Processing demands of reading comprehension tests in young readers

Panayiota Kendeou, Timothy C. Papadopoulos, George Spanoudis

Research output: Contribution to journalArticlepeer-review

76 Scopus citations


In the present study we examined the processing demands of three reading comprehension tests, namely the Woodcock-Johnson Passage Comprehension (WJPC), a Curriculum-Based Measure test (CBM-Maze), and a Recall test, in the early elementary years. Our investigation was theoretically motivated by Perfetti's Verbal Efficiency Theory and examined the contribution of a set of skills that are important in early reading (i.e., rapid naming, phonological processing, orthographic processing, fluency, vocabulary, and working memory) to the three reading comprehension tests. Furthermore, because this set of skills undergo rapid development in the early years, we assessed them in two consecutive years, Grade 1 and Grade 2, before examining their prediction to the three reading comprehension tests in Grade 2. The findings showed that the three reading comprehension tests pose different demands to the young reader. Implications of these findings are discussed with respect to reading comprehension assessment and diagnosis of reading difficulties.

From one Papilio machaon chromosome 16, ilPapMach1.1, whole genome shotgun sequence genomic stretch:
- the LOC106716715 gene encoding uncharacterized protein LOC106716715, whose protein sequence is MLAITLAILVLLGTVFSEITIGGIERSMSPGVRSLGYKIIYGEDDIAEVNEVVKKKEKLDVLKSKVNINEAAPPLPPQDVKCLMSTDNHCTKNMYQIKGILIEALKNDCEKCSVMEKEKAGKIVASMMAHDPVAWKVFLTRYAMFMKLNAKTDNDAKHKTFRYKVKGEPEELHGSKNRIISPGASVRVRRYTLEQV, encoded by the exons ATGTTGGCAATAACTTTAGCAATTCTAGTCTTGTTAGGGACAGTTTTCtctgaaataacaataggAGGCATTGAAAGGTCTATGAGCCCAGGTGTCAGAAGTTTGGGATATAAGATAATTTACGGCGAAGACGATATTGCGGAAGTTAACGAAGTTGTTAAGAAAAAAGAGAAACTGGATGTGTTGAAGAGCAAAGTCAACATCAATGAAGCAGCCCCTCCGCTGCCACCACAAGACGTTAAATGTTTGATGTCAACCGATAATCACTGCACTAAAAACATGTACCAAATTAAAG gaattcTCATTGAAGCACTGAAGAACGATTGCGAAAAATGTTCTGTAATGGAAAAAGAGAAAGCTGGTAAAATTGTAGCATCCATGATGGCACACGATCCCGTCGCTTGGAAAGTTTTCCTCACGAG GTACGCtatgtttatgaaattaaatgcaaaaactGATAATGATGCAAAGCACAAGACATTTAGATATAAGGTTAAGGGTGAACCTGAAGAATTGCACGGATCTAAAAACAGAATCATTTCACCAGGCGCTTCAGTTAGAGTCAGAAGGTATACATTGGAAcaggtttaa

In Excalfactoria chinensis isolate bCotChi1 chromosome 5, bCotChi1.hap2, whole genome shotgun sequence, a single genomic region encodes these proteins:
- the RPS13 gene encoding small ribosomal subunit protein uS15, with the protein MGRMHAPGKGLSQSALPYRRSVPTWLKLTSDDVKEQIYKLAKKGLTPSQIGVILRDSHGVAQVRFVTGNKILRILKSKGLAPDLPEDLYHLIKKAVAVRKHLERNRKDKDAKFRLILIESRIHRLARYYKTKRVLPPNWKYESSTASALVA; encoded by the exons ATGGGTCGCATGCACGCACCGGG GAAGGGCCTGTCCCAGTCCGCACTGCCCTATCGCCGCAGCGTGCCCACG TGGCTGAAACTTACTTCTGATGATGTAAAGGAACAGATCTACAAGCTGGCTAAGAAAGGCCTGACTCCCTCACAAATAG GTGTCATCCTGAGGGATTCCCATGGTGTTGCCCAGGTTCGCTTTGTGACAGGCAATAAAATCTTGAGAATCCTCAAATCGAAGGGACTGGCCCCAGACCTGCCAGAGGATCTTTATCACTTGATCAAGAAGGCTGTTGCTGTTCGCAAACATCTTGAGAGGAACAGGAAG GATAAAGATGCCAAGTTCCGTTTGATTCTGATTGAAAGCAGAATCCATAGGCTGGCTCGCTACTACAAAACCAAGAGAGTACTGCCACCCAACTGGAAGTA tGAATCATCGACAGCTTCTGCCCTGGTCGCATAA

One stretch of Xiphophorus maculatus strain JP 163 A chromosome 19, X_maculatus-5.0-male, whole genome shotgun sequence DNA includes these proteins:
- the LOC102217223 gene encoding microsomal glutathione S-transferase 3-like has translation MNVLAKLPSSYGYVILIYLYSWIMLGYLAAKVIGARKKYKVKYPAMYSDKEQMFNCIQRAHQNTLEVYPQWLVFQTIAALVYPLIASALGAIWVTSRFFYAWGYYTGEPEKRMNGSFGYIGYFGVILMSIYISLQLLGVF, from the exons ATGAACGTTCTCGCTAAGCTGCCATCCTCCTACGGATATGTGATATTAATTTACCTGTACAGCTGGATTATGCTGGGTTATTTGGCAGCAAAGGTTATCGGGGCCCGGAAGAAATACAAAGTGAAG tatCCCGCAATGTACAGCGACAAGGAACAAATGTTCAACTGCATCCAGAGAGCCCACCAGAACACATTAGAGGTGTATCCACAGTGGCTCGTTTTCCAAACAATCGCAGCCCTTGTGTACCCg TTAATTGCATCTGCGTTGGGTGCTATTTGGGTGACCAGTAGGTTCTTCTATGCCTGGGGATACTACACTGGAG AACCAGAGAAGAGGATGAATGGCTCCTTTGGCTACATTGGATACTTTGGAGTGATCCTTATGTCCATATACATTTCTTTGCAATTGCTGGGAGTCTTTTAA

Original languageEnglish (US)
Pages (from-to)354-367
Number of pages14
JournalLearning and Instruction
Issue number5
StatePublished - Oct 2012


  • Cognitive demands
  • Reading comprehension tests
  • Working memory


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